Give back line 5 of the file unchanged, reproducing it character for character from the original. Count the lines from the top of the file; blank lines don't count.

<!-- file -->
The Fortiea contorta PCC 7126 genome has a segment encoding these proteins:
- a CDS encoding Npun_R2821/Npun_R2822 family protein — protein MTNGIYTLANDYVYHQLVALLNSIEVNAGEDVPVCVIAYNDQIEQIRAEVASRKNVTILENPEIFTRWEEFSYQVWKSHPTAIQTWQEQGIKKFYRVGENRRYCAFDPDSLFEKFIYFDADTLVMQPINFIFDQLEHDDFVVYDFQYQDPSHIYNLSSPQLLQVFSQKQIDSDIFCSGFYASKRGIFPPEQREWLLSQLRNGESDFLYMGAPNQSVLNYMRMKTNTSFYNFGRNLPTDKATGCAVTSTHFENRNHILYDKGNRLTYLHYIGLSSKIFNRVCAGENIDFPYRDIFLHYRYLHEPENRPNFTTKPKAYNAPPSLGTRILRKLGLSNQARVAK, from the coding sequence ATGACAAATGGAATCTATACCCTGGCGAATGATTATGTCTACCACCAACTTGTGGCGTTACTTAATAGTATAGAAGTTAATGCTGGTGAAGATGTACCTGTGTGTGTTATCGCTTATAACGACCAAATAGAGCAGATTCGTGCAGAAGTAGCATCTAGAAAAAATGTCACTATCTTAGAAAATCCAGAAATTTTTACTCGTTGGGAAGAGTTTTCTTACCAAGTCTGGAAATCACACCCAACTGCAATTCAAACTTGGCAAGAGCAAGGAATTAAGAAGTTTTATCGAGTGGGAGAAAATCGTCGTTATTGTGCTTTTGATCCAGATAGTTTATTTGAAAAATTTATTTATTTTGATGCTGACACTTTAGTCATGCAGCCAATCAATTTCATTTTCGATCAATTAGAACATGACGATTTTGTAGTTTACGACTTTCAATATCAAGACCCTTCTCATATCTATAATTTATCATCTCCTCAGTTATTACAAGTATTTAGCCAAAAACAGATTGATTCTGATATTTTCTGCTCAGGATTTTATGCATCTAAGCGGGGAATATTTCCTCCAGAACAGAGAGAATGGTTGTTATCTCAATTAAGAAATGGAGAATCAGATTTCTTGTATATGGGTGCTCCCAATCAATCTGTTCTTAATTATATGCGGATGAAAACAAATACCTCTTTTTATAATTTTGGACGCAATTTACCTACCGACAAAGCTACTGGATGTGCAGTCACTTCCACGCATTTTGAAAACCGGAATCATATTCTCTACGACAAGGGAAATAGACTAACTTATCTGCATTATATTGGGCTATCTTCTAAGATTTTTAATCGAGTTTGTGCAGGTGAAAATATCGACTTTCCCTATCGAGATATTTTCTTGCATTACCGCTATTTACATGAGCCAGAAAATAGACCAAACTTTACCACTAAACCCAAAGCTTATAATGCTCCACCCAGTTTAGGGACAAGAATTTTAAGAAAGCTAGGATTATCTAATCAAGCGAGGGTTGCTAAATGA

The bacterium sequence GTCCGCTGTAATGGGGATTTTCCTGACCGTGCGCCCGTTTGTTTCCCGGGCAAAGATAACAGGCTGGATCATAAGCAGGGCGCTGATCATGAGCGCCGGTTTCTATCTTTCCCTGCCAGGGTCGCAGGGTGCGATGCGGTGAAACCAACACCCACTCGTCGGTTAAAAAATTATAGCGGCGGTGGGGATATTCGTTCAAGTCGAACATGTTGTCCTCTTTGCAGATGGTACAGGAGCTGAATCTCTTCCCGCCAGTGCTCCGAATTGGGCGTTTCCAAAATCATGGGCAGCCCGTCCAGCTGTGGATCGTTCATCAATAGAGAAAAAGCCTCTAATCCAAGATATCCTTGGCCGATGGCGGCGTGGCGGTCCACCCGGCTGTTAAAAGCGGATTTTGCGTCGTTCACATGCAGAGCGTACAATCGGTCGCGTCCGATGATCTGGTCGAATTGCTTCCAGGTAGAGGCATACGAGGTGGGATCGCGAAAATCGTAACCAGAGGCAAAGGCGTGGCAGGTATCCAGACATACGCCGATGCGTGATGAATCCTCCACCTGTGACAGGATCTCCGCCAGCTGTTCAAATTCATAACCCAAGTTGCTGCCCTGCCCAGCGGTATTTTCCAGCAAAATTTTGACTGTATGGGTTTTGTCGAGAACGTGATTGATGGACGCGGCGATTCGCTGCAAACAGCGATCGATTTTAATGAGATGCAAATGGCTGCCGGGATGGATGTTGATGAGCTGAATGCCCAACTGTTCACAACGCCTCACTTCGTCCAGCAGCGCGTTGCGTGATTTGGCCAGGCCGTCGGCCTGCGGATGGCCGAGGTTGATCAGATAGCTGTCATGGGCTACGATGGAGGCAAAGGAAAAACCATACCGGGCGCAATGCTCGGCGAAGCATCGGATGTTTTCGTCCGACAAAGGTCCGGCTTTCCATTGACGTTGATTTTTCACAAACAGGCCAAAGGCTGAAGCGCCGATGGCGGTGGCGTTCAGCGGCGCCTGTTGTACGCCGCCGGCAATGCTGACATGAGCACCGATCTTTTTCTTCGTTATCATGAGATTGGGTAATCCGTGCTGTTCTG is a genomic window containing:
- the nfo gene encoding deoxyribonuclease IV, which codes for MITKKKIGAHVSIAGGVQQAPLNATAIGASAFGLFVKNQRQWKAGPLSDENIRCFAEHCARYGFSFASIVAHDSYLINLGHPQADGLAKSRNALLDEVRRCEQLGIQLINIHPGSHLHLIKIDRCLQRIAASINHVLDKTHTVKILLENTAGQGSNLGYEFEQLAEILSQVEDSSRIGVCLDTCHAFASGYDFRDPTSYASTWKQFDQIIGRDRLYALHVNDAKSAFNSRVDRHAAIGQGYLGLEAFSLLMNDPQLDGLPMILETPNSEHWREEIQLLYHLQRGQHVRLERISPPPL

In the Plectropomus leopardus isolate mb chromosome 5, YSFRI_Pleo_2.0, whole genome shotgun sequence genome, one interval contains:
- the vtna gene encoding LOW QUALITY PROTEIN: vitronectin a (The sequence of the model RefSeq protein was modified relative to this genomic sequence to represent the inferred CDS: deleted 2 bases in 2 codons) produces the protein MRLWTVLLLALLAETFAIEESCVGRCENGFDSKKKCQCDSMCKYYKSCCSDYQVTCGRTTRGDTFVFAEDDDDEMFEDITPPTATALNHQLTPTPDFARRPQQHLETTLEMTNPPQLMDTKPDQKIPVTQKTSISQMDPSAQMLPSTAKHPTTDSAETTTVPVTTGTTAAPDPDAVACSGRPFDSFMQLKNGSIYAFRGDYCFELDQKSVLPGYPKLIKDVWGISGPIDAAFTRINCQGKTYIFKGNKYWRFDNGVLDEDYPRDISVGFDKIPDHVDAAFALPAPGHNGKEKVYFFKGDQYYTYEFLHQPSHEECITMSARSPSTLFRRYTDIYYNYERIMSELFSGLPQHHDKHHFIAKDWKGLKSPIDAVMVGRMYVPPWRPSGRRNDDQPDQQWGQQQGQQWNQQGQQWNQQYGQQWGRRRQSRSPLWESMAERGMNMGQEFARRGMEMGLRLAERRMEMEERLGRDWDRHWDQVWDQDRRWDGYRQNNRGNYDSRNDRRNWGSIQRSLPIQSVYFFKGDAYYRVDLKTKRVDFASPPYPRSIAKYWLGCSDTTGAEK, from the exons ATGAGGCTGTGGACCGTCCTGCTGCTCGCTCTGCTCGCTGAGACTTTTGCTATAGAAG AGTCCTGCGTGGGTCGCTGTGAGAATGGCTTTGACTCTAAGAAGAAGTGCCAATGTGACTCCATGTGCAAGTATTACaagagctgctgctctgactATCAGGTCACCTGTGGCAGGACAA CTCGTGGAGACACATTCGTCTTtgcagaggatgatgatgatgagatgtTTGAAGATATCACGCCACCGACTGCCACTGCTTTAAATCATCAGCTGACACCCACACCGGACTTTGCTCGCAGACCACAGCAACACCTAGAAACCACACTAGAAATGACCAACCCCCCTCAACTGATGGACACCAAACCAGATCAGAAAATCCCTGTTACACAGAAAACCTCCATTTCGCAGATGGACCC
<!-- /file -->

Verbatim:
In the Plectropomus leopardus isolate mb chromosome 5, YSFRI_Pleo_2.0, whole genome shotgun sequence genome, one interval contains: